The dangers of retracing the classic ‘Oregon Trail’ game on the iPhone

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Suit up your wagons. Oregon Trail is coming to the iPhone. Credit: Gameloft

Some video games are timeless. Super Mario Bros., Legend of Zelda, Tecmo Super Bowl ... they never get old.

Unfortunately, some don’t hold up so well.

After writing about the revival of Oregon Trail for the iPhone a couple weeks ago, I downloaded an emulated copy of the Apple II classic (bringing with me a bucket of nostalgia) and saddled up the wagon.

And, boy, was I disappointed. It takes about 10 minutes just to get past the initial customization phase, and the whole thing gets pretty tired after that. It almost made me wonder how this occupied me through grade school.


With a new version for the iPhone, mobile software developer Gameloft has polished the old wagon and taught it a few new tricks. I spoke with the game’s lead producer, who asked to remain unnamed because of the company’s policy of not disclosing the identities of its developers (it doesn’t want them to get poached by competitors).

The producer said he also had a sobering experience when he revisited the classic. ‘One of the things that’s kind of strange with these nostalgic games is that you’ve got incredibly fond memories of the original,’ he said, ‘but when you go back and play it later, it doesn’t meet your expectations.’

Gameloft considered including the original as a bonus with the $5.99 iPhone game, which will be available on the App Store sometime next week. But the developers decided against it, in part to protect the game’s soft, cuddly spot in the back of our brains.

And so, Gameloft rebuilt the Oregon Trail from its rusty parts. In terms of game play, Gameloft remedied the original’s first big problem: having to micromanage supplies at the outset. Now players ...

... choose from one of three supply packages to start.

Compared with the original ‘edutainment’ game, the iPhone version has less educational value, according to the game’s producer. While you’ll run into historical characters, such as Abraham Lincoln, and see historical facts on the loading screens, it doesn’t pack quite as much learning.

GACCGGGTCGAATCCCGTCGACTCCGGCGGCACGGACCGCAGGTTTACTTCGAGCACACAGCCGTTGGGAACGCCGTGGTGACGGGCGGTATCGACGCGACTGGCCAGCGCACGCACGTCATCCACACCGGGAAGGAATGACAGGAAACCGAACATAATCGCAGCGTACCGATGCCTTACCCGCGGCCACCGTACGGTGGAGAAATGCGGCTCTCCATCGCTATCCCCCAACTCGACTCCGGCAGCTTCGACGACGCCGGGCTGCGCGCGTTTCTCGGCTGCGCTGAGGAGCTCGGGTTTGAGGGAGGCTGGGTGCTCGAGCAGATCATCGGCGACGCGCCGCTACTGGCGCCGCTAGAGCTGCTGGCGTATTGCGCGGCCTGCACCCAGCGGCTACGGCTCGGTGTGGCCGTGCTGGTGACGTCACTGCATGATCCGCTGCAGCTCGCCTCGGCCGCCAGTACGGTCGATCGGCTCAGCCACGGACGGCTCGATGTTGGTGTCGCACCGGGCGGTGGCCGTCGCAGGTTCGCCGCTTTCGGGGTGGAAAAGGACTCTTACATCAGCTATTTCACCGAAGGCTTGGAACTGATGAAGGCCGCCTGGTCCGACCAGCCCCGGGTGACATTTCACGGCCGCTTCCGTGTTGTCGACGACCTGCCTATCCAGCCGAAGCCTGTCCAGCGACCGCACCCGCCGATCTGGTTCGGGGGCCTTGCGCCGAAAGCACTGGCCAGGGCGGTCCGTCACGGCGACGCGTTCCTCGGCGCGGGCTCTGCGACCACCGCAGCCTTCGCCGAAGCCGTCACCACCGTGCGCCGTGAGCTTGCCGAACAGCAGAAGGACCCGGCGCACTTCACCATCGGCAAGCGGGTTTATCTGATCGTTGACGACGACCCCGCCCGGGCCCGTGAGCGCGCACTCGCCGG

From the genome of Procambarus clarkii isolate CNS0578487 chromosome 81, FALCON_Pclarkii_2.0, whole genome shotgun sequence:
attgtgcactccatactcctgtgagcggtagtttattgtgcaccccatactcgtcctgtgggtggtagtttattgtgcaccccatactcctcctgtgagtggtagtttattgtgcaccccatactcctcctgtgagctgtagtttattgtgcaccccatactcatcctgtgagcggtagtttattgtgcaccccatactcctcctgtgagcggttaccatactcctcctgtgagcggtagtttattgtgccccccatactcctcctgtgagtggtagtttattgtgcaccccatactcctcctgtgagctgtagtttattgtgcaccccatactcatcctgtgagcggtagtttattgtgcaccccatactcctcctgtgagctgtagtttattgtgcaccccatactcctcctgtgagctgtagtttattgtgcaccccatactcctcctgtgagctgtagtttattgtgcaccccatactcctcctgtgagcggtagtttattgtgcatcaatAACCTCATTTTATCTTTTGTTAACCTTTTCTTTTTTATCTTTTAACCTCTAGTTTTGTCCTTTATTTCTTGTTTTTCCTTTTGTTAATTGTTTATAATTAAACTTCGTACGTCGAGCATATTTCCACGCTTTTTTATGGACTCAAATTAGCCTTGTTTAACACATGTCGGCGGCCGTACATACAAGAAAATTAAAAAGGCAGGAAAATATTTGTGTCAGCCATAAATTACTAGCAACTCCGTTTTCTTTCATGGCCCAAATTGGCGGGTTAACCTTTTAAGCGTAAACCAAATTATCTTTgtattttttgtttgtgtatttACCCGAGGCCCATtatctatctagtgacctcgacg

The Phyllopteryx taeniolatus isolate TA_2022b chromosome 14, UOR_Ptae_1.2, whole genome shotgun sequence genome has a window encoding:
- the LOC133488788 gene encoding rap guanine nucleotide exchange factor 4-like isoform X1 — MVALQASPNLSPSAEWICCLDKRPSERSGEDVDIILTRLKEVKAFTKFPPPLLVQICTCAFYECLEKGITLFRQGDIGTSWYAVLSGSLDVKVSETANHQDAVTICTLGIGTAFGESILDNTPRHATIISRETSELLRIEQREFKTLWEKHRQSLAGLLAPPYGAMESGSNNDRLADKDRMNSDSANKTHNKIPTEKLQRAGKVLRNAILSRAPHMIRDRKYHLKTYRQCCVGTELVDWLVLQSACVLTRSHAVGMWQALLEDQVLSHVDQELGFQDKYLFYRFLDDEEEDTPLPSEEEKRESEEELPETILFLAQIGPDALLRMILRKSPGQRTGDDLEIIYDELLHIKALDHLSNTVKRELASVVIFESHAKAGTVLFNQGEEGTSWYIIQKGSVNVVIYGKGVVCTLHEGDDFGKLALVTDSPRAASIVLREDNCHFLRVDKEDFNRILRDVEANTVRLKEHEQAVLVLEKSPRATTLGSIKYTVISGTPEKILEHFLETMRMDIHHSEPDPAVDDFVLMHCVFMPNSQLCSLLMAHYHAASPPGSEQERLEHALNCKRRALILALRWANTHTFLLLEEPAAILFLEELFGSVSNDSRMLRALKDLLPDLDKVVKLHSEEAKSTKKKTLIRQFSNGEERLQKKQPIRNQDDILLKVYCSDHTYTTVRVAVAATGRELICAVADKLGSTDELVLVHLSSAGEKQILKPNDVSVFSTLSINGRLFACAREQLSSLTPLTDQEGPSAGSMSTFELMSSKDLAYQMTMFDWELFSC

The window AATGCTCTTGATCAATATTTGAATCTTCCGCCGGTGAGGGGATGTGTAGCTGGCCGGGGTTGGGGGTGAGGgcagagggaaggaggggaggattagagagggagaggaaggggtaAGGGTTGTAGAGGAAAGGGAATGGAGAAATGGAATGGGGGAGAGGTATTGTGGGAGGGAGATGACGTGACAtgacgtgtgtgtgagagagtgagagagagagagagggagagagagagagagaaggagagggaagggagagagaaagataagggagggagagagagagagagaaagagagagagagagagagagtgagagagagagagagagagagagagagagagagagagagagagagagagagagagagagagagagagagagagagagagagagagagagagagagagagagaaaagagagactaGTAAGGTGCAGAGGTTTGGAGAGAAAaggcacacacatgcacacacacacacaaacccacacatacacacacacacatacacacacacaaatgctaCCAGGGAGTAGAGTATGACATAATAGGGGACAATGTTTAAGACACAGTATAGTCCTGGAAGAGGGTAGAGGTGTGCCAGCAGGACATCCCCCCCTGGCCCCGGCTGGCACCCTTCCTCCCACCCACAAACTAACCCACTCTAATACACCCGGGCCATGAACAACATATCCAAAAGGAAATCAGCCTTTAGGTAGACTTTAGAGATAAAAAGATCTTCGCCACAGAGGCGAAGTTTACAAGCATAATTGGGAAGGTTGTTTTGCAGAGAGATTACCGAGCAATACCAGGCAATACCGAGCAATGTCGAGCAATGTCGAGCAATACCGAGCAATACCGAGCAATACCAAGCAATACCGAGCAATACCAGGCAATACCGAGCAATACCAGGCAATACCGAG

‘It’s still educational but definitely not to the extent that the original game was,’ the producer said.

Oregon Trail’s hunting mini-game. Credit: Gameloft

But all the essentials are there. You can still choose between fording or rafting a river. You can name your crew after friends and family, and then watch as they break bones or become infected with cholera and, yes, even dysentery.

‘We really wanted to maintain the nostalgic feel of the original,’ the game’s producer said.

Along with a host of mini-games, Gameloft packed in a few new obstacles as well. Children can get snatched by bald eagles, and wagons might get tossed by tornadoes.

When deciding how to revamp the graphics, the Gameloft producer said the team went with a cartoon style to keep the game light and accessible.

‘We realized that we were doing a lot of bad things to the party members along the way to Oregon,’ he said. ‘So we wanted to try to make sure that people were still having a good time and weren’t horrified at what was happening to their poor little party.’

Gameloft’s take on Oregon Trail is currently available for about 550 cellphones, but the new version is a ‘dramatic upgrade,’ the producer said. The company has added or improved upon every aspect of the game.

The iPhone version takes almost twice as long to complete as its other mobile counterparts, he said. The entire adventure will eat up 1 1/2 to two hours of your time. And players can save progress about every five minutes of travel.

We have yet to actually play Gameloft’s bold redux. But we’re very curious about whether it can compete with our delusional memories of the original.

-- Mark Milian